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Cristiano Ronaldo loves football, but also luxury cars.

The FIFA transfer matching system (TMS) this year produced a new document, the “Big 5 Transfer Window Analysis report” covering England, France, Germany, Italy and Spain, the major leagues worldwide. FIFA reveals how, since 2013, players have received some 57% of funds, while transfer fees accounted for 41% and club intermediary commissions the remaining 2%.

The report also revealed that 80% of the total amount of salaries committed in the context of international transfers since 2013 can be attributed to the UEFA confederation clubs.

2015stats

FIFA TMS General Manager Mark Goddard said: “Most of the transfers discussed in the media involve large transfer fees, but in reality, only 13% of all worldwide transfers involve the payment of a fee. Salaries, though, are part of every single contract.

In 2014 alone, clubs and players signed contracts for USD 6.02 billion, which added to the USD 4.07 billion in transfer fees and USD 236 million in intermediaries’ commissions make the total value of these transfers a staggering USD 10.33 billion.”

English clubs spent at least twice as much as any other country on international transfers during the summer of 2015 – $996m, compared to second-place Spain’s $495m.

Nevertheless, British and Spaniards record a negative trend in spending (in turn -2% and -23%), while in the following positions Italy (+55%) and France (+65%) splashed out much more than before.

Another interesting, and wider, analysis is given by Deloitte UK, which shows other interesting angles, as that actually 19 out of the 20 top club by revenues come from the five mentioned leagues – with only the Turkish team Galatasaray joining them – and that all the English Premier League clubs are in the global top-40, thanks to the latest Premier League broadcast deals.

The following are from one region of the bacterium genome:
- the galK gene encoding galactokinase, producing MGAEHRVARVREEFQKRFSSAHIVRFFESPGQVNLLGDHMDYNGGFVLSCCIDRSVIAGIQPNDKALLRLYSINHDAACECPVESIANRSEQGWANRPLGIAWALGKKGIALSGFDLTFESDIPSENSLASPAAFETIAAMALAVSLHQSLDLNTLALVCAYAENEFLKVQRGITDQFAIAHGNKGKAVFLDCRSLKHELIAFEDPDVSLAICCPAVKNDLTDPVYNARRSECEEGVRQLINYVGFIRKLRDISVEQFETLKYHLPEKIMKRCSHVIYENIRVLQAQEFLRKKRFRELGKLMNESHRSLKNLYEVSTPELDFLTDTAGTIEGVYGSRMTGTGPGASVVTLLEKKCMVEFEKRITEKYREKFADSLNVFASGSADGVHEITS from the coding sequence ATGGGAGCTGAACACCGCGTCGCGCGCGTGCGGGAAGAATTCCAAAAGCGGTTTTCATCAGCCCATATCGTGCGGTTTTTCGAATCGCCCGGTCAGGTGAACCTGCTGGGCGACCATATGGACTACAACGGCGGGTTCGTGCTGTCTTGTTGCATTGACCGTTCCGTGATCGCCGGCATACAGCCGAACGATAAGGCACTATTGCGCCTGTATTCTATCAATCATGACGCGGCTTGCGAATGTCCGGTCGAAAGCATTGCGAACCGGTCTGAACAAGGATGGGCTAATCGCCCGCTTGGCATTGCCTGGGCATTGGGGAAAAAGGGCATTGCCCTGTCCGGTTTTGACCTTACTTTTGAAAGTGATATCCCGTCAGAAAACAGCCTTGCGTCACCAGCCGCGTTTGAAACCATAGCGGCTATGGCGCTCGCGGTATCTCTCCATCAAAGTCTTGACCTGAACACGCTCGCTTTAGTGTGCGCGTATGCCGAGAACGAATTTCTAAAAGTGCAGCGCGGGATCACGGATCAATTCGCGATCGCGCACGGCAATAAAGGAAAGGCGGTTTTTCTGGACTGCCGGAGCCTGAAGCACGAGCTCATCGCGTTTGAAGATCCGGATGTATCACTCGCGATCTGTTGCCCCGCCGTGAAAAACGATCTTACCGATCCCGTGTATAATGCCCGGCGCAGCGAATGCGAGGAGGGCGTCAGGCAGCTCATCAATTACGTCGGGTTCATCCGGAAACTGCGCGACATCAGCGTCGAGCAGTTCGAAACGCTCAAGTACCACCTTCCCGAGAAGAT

Matteo Fabi

I am a travel blogger, writer, photographer and restless seeker. The importance of freedom of expression pushed me towards the freelance journalism. I graduated in Economics. During 2013, I moved to the UK, where I attended a 10-week course in freelance journalism at the London School of Journalism. I then went twice to Nepal. I witnessed the April 25, 2015 massive earthquake, and came back in 2016 to develop my first photo reportage, "Gorkha: one year later". Since then, I co-founded Blobally with my brother. In between, a two-week internship in Madrid with RGNN. Today, I just moved to Melbourne. Tomorrow? Who knows, but I find this is the most interesting side of the game called life.
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